Ofcourse, in the petition filed by the Receiver, no direction was sought for, but permission was sought for to execute the sale deed, relating to 4.60 acres in favour of the 3rd respondent. The said permission was accorded by the Sub-Court. Therefore, when this Court posed the question, it actually took up for consideration only the permission granted by the lower court to the Receiver. It is the Receiver, who has filed the application, seeking permission. When that permission is granted, it may not be construed, in such circumstances, as a direction. The whole order has to be read and considered in the background of receivers request Therefore, I do not find that there is any material error apparent on the face of records. In the circumstances of the case, what this Court intended was only to approve the order of the lower court, granting permission and it is for the concerned Receiver to either construe it as a permission or direction and proceed accordingly. Therefore, in such circumstances, I do not find any merit in this Review. There is neither any error of law nor it can be stated that there is any discovery of new matter or circumstances in this case. It is also obvious that there is not mistake apparent on the face of records. Moreover, I do not find that there exists any sufficient cause. The question urged by the petitioner's counsel will not amount to an indisputable question much less of law, not it can be construed as an obvious and patent mistake that could be seen by anyone without resorting to a process of reasoning. It can also be stated that when this Court employed the word 'direction', it actually meant 'permission'.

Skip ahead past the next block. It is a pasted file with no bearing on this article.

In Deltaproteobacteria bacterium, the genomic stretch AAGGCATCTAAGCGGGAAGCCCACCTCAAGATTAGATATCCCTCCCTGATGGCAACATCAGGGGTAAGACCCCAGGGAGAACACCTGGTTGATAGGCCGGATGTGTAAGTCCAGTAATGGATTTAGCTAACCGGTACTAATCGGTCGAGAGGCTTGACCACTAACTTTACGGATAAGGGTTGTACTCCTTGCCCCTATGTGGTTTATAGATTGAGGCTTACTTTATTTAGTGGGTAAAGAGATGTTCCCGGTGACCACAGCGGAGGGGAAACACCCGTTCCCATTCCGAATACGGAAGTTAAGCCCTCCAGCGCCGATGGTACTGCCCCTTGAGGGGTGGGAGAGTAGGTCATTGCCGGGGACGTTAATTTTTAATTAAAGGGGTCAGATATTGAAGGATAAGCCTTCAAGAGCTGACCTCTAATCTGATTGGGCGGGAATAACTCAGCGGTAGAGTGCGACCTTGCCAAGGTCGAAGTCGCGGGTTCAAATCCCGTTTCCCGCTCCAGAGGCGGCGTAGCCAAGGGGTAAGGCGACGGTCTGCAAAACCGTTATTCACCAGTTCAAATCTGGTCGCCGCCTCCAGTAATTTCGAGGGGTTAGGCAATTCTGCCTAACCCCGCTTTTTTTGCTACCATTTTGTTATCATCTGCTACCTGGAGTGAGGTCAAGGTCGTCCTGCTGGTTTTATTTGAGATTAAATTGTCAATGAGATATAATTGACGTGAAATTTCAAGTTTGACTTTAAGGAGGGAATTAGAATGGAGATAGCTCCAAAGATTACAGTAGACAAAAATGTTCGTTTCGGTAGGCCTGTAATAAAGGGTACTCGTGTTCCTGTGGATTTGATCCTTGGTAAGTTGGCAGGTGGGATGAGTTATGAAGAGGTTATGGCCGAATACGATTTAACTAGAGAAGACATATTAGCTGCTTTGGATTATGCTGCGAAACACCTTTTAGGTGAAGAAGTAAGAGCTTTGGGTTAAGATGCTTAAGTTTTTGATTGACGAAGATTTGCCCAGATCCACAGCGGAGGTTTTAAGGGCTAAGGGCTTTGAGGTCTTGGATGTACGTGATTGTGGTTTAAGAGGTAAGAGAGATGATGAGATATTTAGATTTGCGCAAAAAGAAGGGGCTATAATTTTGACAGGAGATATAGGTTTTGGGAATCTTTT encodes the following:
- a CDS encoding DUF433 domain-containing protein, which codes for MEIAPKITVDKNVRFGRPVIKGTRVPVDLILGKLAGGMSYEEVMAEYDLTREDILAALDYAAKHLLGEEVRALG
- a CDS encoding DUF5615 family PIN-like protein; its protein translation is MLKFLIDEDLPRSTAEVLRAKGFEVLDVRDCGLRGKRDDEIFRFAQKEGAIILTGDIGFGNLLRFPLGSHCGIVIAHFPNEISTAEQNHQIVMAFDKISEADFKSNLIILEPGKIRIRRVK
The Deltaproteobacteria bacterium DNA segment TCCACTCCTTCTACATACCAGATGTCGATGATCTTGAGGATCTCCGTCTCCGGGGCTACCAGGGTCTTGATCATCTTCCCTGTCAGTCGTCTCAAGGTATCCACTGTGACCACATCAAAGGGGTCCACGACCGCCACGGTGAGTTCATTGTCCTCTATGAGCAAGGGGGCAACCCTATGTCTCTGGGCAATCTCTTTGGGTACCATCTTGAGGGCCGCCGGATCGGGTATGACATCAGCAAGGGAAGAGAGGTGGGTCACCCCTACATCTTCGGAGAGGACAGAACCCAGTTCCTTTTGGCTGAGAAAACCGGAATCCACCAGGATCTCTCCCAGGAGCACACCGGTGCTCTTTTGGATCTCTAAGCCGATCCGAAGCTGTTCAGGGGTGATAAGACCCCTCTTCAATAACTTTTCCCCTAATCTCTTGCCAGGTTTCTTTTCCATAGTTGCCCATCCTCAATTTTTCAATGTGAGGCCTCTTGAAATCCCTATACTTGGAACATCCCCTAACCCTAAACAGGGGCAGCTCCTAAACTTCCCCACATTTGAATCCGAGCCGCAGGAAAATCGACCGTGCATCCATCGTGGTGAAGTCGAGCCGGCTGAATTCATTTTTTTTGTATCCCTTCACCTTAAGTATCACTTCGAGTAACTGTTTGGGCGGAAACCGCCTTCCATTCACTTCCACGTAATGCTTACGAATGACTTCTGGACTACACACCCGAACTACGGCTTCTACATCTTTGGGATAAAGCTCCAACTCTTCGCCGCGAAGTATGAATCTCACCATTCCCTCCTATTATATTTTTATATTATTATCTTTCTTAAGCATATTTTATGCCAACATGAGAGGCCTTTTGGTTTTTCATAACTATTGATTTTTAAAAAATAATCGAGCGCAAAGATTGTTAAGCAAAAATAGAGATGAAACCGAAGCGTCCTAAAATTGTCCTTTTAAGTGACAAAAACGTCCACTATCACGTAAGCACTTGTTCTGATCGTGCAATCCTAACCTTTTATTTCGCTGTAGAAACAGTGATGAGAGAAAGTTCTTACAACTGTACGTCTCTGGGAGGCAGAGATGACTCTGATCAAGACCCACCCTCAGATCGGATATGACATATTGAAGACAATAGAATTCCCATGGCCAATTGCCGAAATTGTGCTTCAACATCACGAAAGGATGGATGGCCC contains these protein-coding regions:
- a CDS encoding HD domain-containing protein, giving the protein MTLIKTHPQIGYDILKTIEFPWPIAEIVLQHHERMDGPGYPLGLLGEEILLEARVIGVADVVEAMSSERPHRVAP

12. In the result, this Review application is dismissed as devoid of merit. There is no order as to cost. Consequently, C.M.P.No. 6380 of 1999 shall stand dismissed.